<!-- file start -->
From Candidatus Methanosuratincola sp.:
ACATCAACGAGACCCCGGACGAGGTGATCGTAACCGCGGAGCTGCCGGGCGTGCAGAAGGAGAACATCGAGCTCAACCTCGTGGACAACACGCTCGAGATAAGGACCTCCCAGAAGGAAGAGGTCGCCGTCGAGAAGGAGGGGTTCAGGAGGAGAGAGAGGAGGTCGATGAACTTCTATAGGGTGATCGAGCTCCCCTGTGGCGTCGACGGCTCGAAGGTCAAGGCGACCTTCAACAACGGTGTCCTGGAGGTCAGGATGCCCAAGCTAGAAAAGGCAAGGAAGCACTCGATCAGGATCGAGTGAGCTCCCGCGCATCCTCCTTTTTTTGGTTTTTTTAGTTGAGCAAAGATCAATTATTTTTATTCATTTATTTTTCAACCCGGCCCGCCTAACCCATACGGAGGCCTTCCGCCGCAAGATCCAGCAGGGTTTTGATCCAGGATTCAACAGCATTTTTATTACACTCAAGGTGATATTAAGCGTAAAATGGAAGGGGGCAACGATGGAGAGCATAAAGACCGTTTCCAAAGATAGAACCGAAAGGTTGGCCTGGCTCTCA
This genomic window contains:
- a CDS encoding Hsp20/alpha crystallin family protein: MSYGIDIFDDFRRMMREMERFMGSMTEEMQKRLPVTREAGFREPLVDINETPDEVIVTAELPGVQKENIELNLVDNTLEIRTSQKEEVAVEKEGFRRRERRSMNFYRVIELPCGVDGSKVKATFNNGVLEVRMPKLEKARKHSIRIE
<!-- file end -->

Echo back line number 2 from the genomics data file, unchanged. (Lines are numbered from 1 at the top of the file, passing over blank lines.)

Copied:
ACATCAACGAGACCCCGGACGAGGTGATCGTAACCGCGGAGCTGCCGGGCGTGCAGAAGGAGAACATCGAGCTCAACCTCGTGGACAACACGCTCGAGATAAGGACCTCCCAGAAGGAAGAGGTCGCCGTCGAGAAGGAGGGGTTCAGGAGGAGAGAGAGGAGGTCGATGAACTTCTATAGGGTGATCGAGCTCCCCTGTGGCGTCGACGGCTCGAAGGTCAAGGCGACCTTCAACAACGGTGTCCTGGAGGTCAGGATGCCCAAGCTAGAAAAGGCAAGGAAGCACTCGATCAGGATCGAGTGAGCTCCCGCGCATCCTCCTTTTTTTGGTTTTTTTAGTTGAGCAAAGATCAATTATTTTTATTCATTTATTTTTCAACCCGGCCCGCCTAACCCATACGGAGGCCTTCCGCCGCAAGATCCAGCAGGGTTTTGATCCAGGATTCAACAGCATTTTTATTACACTCAAGGTGATATTAAGCGTAAAATGGAAGGGGGCAACGATGGAGAGCATAAAGACCGTTTCCAAAGATAGAACCGAAAGGTTGGCCTGGCTCTCA